Universal Health Coverage means that all individuals and communities receive the health services they need without suffering financial hardship (WHO).  It includes the full spectrum of essential, quality health services, from health promotion to prevention, treatment, rehabilitation, and palliative care.

Since NCDs are a key part of the healthcare expenses for many families, NCDs, their treatment and prevention are intertwined with discussions on  UHC.

How India is tackling UHC

An exciting initiative, Ayushman Bharat, is currently unfolding in India with large ambitions. It is a monumental effort to address NCDs and achieve Universal Health Coverage. The government has committed to starting 150,000 health & wellness centers around the vast country focused on delivering primary healthcare and to help 500 million of the poorest pay for hospitalizations. India’s leadership in confronting a seemingly intractable issue and the government’s boldness of action deserve our kudos. Even if more can be done to achieve tangible progress on the ground (and more can always be done), we have learned that nothing much comes from aiming low.

NCDs and COVID-19

The world has changed with COVID-19 and it is believed that people with underlying NCDs such as heart disease and diabetes, are at risk for greater complications from COVID infection.  Many insights are coming forth rapidly – see here for some important resources we’ve compiled.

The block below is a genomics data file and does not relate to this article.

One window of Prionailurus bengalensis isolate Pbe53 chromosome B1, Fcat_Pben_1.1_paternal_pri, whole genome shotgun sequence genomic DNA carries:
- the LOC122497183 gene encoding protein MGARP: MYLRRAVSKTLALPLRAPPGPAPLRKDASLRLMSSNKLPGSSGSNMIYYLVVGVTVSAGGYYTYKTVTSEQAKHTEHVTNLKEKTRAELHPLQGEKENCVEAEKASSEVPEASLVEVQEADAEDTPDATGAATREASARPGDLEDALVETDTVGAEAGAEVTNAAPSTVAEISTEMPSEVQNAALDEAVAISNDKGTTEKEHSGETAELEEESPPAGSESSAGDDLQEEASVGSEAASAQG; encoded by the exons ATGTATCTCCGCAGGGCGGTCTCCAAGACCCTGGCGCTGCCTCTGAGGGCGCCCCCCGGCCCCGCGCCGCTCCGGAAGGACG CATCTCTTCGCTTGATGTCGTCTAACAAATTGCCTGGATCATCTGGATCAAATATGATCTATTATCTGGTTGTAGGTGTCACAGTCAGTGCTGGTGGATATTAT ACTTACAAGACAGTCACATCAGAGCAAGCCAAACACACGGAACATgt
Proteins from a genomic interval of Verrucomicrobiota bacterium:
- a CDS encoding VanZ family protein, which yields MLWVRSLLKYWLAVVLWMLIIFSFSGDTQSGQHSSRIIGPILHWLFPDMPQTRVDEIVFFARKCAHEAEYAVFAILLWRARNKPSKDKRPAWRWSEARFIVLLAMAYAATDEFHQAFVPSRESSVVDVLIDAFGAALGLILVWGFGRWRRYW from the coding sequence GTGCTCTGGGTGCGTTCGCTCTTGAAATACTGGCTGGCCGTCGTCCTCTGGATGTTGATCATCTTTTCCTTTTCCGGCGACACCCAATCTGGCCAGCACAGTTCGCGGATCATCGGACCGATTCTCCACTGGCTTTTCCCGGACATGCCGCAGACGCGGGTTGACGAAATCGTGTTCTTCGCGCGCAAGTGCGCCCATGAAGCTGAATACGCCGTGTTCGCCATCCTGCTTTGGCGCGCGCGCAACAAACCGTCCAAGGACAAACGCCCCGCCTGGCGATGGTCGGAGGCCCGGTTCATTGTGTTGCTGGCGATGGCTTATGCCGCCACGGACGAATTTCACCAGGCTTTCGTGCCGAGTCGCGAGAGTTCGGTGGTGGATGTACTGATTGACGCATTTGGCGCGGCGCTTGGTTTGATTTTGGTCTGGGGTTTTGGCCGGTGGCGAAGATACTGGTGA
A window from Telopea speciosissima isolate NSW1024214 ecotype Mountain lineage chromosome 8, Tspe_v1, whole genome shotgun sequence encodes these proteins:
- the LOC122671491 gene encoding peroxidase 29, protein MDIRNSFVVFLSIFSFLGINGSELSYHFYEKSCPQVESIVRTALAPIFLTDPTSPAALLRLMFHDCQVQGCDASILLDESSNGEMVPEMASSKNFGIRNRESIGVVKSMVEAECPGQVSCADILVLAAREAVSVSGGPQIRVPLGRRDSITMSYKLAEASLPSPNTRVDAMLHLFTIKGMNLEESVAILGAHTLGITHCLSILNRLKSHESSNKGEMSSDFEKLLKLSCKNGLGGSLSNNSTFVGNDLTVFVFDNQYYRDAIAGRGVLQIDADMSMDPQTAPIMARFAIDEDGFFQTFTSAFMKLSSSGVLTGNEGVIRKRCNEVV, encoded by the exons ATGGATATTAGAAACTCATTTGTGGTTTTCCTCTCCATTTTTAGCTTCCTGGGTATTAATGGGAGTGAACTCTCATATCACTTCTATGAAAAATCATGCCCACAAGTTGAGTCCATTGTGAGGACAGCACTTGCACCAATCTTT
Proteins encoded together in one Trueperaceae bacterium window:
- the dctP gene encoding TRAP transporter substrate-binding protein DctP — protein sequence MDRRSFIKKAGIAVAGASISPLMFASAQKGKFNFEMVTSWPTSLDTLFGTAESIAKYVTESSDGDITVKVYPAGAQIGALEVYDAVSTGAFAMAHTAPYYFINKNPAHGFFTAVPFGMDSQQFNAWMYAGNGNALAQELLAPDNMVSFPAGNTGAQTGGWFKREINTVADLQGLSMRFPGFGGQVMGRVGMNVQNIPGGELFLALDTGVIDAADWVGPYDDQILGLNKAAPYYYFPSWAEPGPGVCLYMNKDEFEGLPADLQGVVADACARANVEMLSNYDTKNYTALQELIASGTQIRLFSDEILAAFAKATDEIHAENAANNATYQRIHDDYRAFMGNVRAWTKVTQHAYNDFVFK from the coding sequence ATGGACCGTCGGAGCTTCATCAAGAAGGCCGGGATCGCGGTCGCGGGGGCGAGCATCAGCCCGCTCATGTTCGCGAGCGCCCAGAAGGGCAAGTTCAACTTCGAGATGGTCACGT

NCDs and Women

We believe that women are uniquely impacted by NCDs as patients, mothers, and caregivers.  And our 10,000 Women’s Study shows that.  We are active members of the Taskforce on Women & NCDs, and believe very much in the life course approach to prevention. We agree with the >15 other leading non-profits that women have a right to health and disease prevention throughout their lives, from birth, their 5th birthdays, through adolescence and marriage and pregnancy, right through to old age.

Read Nalini’s op-ed on this important issue.

Arogya World’s Role in this Movement

We have an unprecedented opportunity to rally the world around NCD prevention, and persuade governments, public health advocates, development agencies, donors, media and civil society to step up to the plate and take responsibility to tackle the NCD problem head-on. With millions of lives on the line, the time to act is now.

We at Arogya World feel fortunate that we are active participants in the NCD movement which is quickly gathering momentum, and that we are contributing to it with advocacy and public health programs. These are indeed historic times in global health. As we make progress, the world is recognizing the threat of NCDs and that they are indeed changing the face of global health as we know it.

Learn more by reading our 2012 Op-Ed Series.

Learn about the grassroots perspectives of 10,000 women and the impact of NCDs on  their everyday lives and their families.  We have taken these results many times to meetings at the UN and other global fora.

Read about our Salt Summit in Delhi and the evidence we gathered to hammer home the point that we should reduce salt use, especially in India.

See how we have advanced the dialogue on workplace health in India, and how we are striving to get the entire nation of India to eat right.

Learn more about why we started our programs.